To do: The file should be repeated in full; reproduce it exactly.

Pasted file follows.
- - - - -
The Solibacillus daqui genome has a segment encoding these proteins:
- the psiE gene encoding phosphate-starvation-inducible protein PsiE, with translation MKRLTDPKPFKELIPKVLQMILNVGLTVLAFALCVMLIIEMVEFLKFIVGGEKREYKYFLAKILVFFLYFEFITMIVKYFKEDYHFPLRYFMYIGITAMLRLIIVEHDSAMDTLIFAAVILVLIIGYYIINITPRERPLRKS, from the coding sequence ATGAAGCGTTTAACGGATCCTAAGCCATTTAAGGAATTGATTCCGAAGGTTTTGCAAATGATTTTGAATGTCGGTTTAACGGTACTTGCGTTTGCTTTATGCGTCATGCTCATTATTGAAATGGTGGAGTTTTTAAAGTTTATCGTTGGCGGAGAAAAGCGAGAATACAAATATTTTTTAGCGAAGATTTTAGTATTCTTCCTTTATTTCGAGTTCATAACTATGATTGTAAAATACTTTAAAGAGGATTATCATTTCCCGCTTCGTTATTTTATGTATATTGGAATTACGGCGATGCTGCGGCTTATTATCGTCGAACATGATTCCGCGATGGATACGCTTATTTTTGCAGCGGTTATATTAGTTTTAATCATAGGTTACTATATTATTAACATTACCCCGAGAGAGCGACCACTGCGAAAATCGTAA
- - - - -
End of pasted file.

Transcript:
The Solibacillus daqui genome has a segment encoding these proteins:
- the psiE gene encoding phosphate-starvation-inducible protein PsiE, with translation MKRLTDPKPFKELIPKVLQMILNVGLTVLAFALCVMLIIEMVEFLKFIVGGEKREYKYFLAKILVFFLYFEFITMIVKYFKEDYHFPLRYFMYIGITAMLRLIIVEHDSAMDTLIFAAVILVLIIGYYIINITPRERPLRKS, from the coding sequence ATGAAGCGTTTAACGGATCCTAAGCCATTTAAGGAATTGATTCCGAAGGTTTTGCAAATGATTTTGAATGTCGGTTTAACGGTACTTGCGTTTGCTTTATGCGTCATGCTCATTATTGAAATGGTGGAGTTTTTAAAGTTTATCGTTGGCGGAGAAAAGCGAGAATACAAATATTTTTTAGCGAAGATTTTAGTATTCTTCCTTTATTTCGAGTTCATAACTATGATTGTAAAATACTTTAAAGAGGATTATCATTTCCCGCTTCGTTATTTTATGTATATTGGAATTACGGCGATGCTGCGGCTTATTATCGTCGAACATGATTCCGCGATGGATACGCTTATTTTTGCAGCGGTTATATTAGTTTTAATCATAGGTTACTATATTATTAACATTACCCCGAGAGAGCGACCACTGCGAAAATCGTAA